People tend to avoid HSAs because they aren’t familiar with how they work. They’re well worth considering because they save money.
Health savings accounts, otherwise referred to as HSAs, are very well advertised, but for some reason people tend to avoid them. There isn’t a really clear reason for that because on closer examination HSAs have the distinct advantage of saving you money, and who doesn’t want to do that these days?
The one thing you need to remember is that the HSA may only be used in combination with a high deductible health plan (HDHP). The two health care companions function as a tag team, to distribute health insurance and operate as a payment plan. When used together, you get some nice price breaks and the actual benefits extend beyond what your typical Florida health insurance plan may offer.
Setting up an HSA is actually really easy. All you have to do is go to the bank or another financial institution. Remember, you also need to get signed up for an HSA qualified HDHP that will have a minimum deductible of anywhere from $1,200 to $2,400, depending on whether it’s individual insurance or a family plan. So, along those same lines, if the plan is just for you, you may put in the maximum of $3,050 or $6,150 for a family. For those over the age of 55, they may toss in an extra $1,000 every year as a catch-up contribution.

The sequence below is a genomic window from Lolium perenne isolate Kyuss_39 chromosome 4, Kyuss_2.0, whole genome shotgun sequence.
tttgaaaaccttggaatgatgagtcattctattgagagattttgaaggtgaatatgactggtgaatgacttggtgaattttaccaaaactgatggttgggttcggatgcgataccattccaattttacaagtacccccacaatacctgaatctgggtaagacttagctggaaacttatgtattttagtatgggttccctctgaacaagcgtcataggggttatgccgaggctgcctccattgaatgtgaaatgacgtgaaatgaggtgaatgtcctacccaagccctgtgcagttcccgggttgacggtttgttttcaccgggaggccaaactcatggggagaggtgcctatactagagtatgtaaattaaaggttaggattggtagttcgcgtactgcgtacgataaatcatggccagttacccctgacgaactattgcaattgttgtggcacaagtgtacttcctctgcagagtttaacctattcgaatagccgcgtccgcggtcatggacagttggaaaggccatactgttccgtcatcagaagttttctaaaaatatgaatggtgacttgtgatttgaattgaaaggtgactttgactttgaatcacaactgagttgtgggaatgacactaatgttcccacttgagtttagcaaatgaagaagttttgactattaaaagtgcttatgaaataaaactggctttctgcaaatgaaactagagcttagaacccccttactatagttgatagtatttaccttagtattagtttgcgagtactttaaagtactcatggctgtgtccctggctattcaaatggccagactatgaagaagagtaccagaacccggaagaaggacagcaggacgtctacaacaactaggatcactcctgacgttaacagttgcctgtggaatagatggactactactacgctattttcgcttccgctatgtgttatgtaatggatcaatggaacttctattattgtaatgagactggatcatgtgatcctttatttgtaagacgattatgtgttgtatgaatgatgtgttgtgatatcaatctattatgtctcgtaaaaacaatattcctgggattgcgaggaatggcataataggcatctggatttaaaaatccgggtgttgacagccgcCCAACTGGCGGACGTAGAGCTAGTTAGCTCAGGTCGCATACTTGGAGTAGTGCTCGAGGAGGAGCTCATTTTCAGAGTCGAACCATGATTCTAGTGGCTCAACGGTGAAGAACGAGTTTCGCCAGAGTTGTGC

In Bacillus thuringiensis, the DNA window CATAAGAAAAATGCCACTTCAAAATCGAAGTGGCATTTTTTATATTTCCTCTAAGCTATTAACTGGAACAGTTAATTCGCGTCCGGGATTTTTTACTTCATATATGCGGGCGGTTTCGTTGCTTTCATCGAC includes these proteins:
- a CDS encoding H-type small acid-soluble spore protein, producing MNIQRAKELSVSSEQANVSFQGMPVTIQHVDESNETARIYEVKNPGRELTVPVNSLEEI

You know what the best thing is about an HSA? You’ll love this if you happen to be younger and in fairly good health, or, older and in good health. If you have a good year and don’t have that many medical expenses, you get to keep what’s in the account for future use. Not a bad deal hey? In fact, you can keep adding money every year, so long as you don’t go over the contribution limit. Note: the yearly contributions have a set limit, but the total savings in the account can be as much as you let it grow. That’s pretty appealing; along with the fact you get to control how you spend the money.
Did you know that HSA money is tax deductible? And, not only that, but it grows “tax free” for as long as you use it to pay for “medical expenses.” That brings up a question I hear quite a lot and that involves what people can use their HSA account money for in the first place. The answer to that is you may use it for alternative treatments (acupuncture), some over the counter medicines and even most dental procedures. Hint: not all insurance companies count these payments as part of your deductible, so you might want to check that out first.
The good news is that the list of HSA qualified expenses is nice and long, which is a great benefit to you, because it means you don’t need to separate coverage for things like prescription drugs, dental or vision care. This saves you money as well. The bottom line is an HSA is worth trying.